- Kerosene, hydraulic fluids and batteries in planes must be recycled appropriately.
- AELS recycles every part of the plane properly. If needed, parts are repaired and/or revised and offered for sale after re-certification. The remaining carcass is recycled after being cut in pieces.
The aircraft is fully disassembled, says Derk-Jan van Heerden. Removed parts, if necessary, are repaired and/or revised by other companies and then offered for sale after re-certification. The remaining carcass is recycled in collaboration with another company after being cut in pieces.
The aviation industry has agreed to take care of proper recycling of worn-out airplanes. “Such planes contain kerosene, hydraulic fluids and of course batteries. Leaving a plane just like that, with all resulting consequences is irresponsible. Dismantling planes is a sustainable issue.”
The profitable part of the business is selling parts. Van Heerden: “It can be cheaper for airlines to order parts via us than repairing broken parts because it reduces the time the plane needs to be grounded. Additionally, repairing can be more expensive than our parts.”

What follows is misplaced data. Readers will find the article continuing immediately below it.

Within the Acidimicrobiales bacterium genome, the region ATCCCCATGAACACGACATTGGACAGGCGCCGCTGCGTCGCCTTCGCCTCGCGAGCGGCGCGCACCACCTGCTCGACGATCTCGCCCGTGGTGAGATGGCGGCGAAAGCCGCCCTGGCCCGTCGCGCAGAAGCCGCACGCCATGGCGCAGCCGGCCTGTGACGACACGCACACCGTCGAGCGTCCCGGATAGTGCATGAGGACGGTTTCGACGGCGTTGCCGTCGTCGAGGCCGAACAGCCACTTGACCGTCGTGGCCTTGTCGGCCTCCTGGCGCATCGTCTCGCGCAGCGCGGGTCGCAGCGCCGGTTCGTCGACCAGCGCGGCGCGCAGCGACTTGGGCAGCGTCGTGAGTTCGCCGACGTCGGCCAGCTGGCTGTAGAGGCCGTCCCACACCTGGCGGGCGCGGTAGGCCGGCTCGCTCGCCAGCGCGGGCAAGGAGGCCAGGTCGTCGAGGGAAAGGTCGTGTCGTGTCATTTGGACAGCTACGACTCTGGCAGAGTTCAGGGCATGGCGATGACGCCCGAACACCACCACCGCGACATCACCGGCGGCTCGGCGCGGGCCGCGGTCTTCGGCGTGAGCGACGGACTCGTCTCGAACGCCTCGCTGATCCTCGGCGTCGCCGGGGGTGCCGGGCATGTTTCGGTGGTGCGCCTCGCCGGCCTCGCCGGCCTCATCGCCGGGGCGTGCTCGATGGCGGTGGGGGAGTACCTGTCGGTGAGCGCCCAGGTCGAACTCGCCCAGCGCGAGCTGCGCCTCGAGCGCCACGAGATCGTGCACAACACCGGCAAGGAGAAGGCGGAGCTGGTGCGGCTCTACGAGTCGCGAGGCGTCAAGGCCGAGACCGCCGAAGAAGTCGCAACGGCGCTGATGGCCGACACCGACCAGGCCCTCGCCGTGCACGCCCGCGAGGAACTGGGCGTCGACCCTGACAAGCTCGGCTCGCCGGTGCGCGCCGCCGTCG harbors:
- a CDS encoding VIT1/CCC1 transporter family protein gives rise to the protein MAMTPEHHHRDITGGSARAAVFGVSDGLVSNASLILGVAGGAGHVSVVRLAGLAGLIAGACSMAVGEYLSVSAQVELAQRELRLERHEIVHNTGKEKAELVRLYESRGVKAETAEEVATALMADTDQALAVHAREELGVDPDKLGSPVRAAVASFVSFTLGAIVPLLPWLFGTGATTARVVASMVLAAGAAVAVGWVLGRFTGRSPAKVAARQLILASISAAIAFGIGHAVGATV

Van Heerden and his company (twelve permanent employees and twenty temporary ones) largely relocated to Twente, financially supported by Oost NL. Oost NL is a development company aimed at strengthening the regional economy in the east of the Netherlands.
Even the largest airplanes with two aisles, the so-called widebody’s, can land at Airport Twente. Van Heerden: “We are the only company in Europe offering a one-stop-shop for widebody’s.” AELS moved away from its location at the air force base in Woensdrecht (Noord-Brabant) but keeps its office and storage in Zoetermeer.
The number of planes we dismantle per year must grow from five to twelve in the next ten years. Since its start in 2005, AELS dismantled twelve planes on their own, and dozens on commission. Four new planes have been added in the past two months. “We’re unique in our industry because we take care of dismantling all planes, not just those with sufficient sellable parts. Most companies only dismantle the latter. Our clients pay for our services when there is not much to sell.”